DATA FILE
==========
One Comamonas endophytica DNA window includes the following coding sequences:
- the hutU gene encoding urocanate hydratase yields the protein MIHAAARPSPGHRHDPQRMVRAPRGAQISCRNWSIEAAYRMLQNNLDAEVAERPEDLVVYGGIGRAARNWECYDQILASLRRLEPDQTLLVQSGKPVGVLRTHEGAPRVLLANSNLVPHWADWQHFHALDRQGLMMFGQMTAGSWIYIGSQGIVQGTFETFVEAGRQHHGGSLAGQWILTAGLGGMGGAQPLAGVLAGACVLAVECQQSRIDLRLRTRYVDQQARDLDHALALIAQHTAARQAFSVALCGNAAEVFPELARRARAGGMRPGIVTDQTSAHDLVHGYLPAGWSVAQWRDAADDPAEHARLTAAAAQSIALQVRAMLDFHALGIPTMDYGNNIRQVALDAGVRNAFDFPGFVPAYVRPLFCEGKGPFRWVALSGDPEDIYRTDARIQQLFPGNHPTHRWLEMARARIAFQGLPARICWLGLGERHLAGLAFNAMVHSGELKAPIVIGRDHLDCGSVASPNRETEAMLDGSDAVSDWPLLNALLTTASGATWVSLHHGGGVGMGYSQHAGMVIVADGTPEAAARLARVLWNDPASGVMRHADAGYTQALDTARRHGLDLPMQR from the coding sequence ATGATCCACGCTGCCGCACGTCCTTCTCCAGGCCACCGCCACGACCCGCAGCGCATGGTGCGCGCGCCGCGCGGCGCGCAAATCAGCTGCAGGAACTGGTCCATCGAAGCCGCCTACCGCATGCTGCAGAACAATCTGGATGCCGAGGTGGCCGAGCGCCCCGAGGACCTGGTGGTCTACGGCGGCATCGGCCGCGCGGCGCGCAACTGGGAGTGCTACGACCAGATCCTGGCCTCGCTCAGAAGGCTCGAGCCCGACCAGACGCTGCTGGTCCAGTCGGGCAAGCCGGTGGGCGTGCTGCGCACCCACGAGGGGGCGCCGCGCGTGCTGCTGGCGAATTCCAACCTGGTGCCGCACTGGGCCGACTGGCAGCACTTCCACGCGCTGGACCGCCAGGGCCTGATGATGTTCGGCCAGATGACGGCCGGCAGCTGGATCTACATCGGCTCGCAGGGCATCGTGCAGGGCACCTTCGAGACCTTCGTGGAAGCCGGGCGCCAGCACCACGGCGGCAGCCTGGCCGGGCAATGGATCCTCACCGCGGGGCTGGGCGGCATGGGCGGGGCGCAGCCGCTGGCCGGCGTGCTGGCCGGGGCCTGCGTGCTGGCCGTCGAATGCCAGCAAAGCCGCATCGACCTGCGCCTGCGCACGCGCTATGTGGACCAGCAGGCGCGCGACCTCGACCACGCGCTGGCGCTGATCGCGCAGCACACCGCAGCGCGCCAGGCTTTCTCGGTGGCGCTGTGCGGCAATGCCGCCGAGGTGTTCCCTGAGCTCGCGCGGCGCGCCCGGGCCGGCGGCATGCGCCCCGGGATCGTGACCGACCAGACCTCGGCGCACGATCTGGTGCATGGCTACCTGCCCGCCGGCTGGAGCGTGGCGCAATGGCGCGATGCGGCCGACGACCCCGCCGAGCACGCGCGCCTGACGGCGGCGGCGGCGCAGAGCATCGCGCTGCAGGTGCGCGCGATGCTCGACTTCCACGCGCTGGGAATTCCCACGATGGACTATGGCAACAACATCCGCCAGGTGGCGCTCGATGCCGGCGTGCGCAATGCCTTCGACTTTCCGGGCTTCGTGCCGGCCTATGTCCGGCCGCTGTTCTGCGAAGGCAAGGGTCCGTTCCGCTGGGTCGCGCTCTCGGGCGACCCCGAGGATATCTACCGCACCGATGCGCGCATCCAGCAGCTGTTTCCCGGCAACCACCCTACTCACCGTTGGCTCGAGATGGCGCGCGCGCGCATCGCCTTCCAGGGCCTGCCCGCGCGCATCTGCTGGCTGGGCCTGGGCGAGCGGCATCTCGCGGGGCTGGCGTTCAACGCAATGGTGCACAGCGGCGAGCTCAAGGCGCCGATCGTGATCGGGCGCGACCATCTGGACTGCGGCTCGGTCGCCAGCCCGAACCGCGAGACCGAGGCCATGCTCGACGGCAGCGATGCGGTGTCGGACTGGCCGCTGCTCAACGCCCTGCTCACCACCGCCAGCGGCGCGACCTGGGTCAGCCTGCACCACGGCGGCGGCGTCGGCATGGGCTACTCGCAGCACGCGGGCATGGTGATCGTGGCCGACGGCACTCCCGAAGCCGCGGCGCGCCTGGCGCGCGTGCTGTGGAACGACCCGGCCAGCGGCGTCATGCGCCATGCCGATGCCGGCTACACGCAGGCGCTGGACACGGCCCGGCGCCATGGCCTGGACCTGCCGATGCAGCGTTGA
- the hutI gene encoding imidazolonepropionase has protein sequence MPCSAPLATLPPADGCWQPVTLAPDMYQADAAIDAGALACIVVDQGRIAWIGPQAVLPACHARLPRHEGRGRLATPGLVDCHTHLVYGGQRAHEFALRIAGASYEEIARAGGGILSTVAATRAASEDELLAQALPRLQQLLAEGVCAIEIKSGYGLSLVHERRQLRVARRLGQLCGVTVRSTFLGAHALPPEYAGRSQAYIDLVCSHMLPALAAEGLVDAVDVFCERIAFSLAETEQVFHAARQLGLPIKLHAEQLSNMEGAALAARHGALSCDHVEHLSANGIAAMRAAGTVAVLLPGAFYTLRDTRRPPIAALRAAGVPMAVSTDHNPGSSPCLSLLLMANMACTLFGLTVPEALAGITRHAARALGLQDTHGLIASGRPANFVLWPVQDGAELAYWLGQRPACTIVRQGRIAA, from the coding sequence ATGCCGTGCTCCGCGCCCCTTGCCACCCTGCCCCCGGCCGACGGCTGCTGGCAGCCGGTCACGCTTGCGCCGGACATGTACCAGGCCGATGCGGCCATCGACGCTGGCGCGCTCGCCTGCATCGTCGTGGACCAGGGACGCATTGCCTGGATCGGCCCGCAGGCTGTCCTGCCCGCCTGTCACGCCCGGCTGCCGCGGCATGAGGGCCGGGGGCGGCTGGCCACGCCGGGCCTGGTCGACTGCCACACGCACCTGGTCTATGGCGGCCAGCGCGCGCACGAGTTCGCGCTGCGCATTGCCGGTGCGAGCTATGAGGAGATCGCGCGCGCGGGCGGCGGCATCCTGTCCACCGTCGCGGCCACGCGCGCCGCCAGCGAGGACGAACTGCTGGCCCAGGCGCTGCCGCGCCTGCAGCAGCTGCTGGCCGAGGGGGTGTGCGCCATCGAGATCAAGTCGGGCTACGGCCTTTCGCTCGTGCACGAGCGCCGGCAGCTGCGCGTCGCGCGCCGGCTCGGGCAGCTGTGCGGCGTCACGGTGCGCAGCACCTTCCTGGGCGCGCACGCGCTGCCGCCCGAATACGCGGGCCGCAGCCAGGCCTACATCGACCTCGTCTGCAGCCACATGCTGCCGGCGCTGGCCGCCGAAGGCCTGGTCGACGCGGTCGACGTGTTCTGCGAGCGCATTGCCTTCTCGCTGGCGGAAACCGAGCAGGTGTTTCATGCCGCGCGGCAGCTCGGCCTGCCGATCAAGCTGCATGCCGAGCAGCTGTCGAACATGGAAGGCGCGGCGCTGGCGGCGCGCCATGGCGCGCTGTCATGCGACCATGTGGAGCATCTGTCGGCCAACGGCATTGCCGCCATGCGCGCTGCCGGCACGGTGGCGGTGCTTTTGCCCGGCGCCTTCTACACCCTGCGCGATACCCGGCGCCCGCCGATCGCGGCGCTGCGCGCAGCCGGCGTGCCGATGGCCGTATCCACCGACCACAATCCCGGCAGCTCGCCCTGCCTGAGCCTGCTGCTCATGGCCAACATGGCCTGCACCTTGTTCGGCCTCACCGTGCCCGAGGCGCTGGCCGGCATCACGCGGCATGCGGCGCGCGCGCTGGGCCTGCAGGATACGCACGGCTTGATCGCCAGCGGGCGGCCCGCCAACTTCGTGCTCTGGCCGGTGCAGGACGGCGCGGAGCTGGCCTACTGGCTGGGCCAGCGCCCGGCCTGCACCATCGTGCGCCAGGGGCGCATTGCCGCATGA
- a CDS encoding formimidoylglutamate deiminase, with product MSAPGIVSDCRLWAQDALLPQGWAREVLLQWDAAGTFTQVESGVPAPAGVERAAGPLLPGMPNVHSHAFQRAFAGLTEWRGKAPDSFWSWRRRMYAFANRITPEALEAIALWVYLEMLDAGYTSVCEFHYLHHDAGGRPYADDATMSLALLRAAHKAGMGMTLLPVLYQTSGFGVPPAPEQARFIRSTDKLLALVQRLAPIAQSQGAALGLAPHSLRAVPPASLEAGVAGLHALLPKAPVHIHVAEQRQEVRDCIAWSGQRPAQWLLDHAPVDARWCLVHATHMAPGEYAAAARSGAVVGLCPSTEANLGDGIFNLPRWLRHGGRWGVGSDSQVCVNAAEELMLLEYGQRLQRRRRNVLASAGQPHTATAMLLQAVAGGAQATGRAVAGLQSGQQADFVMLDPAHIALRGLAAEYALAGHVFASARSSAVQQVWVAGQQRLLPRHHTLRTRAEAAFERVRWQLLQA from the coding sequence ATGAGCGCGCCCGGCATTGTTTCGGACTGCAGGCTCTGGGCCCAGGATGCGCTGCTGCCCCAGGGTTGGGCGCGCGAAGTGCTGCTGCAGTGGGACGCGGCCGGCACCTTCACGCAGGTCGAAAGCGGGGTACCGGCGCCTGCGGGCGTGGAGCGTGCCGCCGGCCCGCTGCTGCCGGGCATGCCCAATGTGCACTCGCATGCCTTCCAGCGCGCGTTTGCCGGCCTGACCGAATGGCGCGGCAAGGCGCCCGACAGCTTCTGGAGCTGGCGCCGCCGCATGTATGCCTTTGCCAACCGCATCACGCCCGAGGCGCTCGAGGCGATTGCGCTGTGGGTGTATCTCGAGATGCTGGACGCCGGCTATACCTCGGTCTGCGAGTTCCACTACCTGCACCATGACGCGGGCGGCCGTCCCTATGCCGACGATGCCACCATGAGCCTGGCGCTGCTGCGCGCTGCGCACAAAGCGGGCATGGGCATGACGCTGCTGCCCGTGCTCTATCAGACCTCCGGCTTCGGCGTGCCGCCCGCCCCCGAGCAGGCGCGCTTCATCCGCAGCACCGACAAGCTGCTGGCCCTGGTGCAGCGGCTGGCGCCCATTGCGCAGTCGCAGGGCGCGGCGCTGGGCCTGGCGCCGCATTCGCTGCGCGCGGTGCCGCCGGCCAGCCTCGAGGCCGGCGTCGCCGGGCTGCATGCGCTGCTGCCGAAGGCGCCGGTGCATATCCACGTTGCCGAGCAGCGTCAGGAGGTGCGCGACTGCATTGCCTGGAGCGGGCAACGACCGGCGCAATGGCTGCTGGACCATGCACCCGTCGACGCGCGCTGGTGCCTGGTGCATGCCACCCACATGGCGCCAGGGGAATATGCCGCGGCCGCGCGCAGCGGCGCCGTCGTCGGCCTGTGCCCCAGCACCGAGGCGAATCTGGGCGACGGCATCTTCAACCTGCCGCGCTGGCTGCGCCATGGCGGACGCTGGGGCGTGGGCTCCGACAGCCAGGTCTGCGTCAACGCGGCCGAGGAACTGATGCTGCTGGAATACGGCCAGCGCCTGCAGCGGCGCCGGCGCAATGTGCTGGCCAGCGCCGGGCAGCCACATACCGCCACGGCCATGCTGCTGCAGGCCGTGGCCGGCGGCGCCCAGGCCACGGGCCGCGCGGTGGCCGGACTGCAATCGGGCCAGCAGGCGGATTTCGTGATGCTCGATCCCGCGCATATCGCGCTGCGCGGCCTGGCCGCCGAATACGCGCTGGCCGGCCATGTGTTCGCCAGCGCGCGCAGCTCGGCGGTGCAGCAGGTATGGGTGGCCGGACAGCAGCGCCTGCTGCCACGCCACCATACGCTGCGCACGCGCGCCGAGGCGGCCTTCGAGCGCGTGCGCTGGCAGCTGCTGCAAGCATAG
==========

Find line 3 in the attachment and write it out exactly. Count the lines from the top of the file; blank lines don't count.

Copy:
- the hutI gene encoding imidazolonepropionase has protein sequence MPCSAPLATLPPADGCWQPVTLAPDMYQADAAIDAGALACIVVDQGRIAWIGPQAVLPACHARLPRHEGRGRLATPGLVDCHTHLVYGGQRAHEFALRIAGASYEEIARAGGGILSTVAATRAASEDELLAQALPRLQQLLAEGVCAIEIKSGYGLSLVHERRQLRVARRLGQLCGVTVRSTFLGAHALPPEYAGRSQAYIDLVCSHMLPALAAEGLVDAVDVFCERIAFSLAETEQVFHAARQLGLPIKLHAEQLSNMEGAALAARHGALSCDHVEHLSANGIAAMRAAGTVAVLLPGAFYTLRDTRRPPIAALRAAGVPMAVSTDHNPGSSPCLSLLLMANMACTLFGLTVPEALAGITRHAARALGLQDTHGLIASGRPANFVLWPVQDGAELAYWLGQRPACTIVRQGRIAA, from the coding sequence ATGCCGTGCTCCGCGCCCCTTGCCACCCTGCCCCCGGCCGACGGCTGCTGGCAGCCGGTCACGCTTGCGCCGGACATGTACCAGGCCGATGCGGCCATCGACGCTGGCGCGCTCGCCTGCATCGTCGTGGACCAGGGACGCATTGCCTGGATCGGCCCGCAGGCTGTCCTGCCCGCCTGTCACGCCCGGCTGCCGCGGCATGAGGGCCGGGGGCGGCTGGCCACGCCGGGCCTGGTCGACTGCCACACGCACCTGGTCTATGGCGGCCAGCGCGCGCACGAGTTCGCGCTGCGCATTGCCGGTGCGAGCTATGAGGAGATCGCGCGCGCGGGCGGCGGCATCCTGTCCACCGTCGCGGCCACGCGCGCCGCCAGCGAGGACGAACTGCTGGCCCAGGCGCTGCCGCGCCTGCAGCAGCTGCTGGCCGAGGGGGTGTGCGCCATCGAGATCAAGTCGGGCTACGGCCTTTCGCTCGTGCACGAGCGCCGGCAGCTGCGCGTCGCGCGCCGGCTCGGGCAGCTGTGCGGCGTCACGGTGCGCAGCACCTTCCTGGGCGCGCACGCGCTGCCGCCCGAATACGCGGGCCGCAGCCAGGCCTACATCGACCTCGTCTGCAGCCACATGCTGCCGGCGCTGGCCGCCGAAGGCCTGGTCGACGCGGTCGACGTGTTCTGCGAGCGCATTGCCTTCTCGCTGGCGGAAACCGAGCAGGTGTTTCATGCCGCGCGGCAGCTCGGCCTGCCGATCAAGCTGCATGCCGAGCAGCTGTCGAACATGGAAGGCGCGGCGCTGGCGGCGCGCCATGGCGCGCTGTCATGCGACCATGTGGAGCATCTGTCGGCCAACGGCATTGCCGCCATGCGCGCTGCCGGCACGGTGGCGGTGCTTTTGCCCGGCGCCTTCTACACCCTGCGCGATACCCGGCGCCCGCCGATCGCGGCGCTGCGCGCAGCCGGCGTGCCGATGGCCGTATCCACCGACCACAATCCCGGCAGCTCGCCCTGCCTGAGCCTGCTGCTCATGGCCAACATGGCCTGCACCTTGTTCGGCCTCACCGTGCCCGAGGCGCTGGCCGGCATCACGCGGCATGCGGCGCGCGCGCTGGGCCTGCAGGATACGCACGGCTTGATCGCCAGCGGGCGGCCCGCCAACTTCGTGCTCTGGCCGGTGCAGGACGGCGCGGAGCTGGCCTACTGGCTGGGCCAGCGCCCGGCCTGCACCATCGTGCGCCAGGGGCGCATTGCCGCATGA